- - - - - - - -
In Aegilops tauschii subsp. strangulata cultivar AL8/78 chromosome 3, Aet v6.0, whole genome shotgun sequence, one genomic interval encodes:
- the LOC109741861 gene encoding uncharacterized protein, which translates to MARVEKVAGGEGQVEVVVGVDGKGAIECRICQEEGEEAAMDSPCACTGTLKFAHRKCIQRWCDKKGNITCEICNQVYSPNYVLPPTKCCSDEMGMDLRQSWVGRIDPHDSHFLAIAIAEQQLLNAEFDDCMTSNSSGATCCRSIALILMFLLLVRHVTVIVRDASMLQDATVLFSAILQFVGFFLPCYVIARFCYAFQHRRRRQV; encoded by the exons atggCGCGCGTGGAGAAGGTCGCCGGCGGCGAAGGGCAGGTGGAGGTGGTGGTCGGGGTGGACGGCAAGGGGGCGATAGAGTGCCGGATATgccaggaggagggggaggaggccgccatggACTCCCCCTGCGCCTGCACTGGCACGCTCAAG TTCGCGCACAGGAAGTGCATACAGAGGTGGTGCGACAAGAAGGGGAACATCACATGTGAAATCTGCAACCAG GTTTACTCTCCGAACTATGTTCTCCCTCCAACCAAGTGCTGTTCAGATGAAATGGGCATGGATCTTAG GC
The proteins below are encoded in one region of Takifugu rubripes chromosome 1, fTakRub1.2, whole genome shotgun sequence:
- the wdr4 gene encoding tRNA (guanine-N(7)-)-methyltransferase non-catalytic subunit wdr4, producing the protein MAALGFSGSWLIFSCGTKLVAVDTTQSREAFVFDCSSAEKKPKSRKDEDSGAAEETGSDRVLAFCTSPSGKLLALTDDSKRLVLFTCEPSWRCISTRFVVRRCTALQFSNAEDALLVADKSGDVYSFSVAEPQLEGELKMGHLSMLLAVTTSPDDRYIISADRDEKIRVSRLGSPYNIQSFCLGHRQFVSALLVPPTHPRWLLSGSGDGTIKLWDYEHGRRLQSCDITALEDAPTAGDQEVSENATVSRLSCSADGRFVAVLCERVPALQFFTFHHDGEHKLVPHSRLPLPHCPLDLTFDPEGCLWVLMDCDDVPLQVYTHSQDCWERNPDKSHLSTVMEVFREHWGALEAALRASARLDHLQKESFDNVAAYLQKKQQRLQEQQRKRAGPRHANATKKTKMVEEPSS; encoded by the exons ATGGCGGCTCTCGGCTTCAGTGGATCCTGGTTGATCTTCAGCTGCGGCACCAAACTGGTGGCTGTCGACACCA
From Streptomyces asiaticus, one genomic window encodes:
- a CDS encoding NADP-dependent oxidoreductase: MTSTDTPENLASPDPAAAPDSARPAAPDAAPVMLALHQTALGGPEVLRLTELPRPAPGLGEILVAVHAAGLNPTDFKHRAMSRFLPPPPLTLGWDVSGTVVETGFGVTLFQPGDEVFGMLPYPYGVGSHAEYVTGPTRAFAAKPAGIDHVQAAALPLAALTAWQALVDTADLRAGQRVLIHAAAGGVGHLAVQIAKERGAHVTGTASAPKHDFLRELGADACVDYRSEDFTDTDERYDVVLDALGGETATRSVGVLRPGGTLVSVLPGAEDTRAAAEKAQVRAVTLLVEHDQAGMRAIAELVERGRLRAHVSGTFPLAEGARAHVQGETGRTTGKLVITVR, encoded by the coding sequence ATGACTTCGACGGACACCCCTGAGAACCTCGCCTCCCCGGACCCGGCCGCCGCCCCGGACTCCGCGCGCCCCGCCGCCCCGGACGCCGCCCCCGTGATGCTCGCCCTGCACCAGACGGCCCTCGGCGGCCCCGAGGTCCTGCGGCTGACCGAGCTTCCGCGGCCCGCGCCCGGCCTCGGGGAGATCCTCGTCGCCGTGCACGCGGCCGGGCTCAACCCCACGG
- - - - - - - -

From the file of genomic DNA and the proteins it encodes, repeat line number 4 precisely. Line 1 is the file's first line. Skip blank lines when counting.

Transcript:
- the wdr4 gene encoding tRNA (guanine-N(7)-)-methyltransferase non-catalytic subunit wdr4, producing the protein MAALGFSGSWLIFSCGTKLVAVDTTQSREAFVFDCSSAEKKPKSRKDEDSGAAEETGSDRVLAFCTSPSGKLLALTDDSKRLVLFTCEPSWRCISTRFVVRRCTALQFSNAEDALLVADKSGDVYSFSVAEPQLEGELKMGHLSMLLAVTTSPDDRYIISADRDEKIRVSRLGSPYNIQSFCLGHRQFVSALLVPPTHPRWLLSGSGDGTIKLWDYEHGRRLQSCDITALEDAPTAGDQEVSENATVSRLSCSADGRFVAVLCERVPALQFFTFHHDGEHKLVPHSRLPLPHCPLDLTFDPEGCLWVLMDCDDVPLQVYTHSQDCWERNPDKSHLSTVMEVFREHWGALEAALRASARLDHLQKESFDNVAAYLQKKQQRLQEQQRKRAGPRHANATKKTKMVEEPSS; encoded by the exons ATGGCGGCTCTCGGCTTCAGTGGATCCTGGTTGATCTTCAGCTGCGGCACCAAACTGGTGGCTGTCGACACCA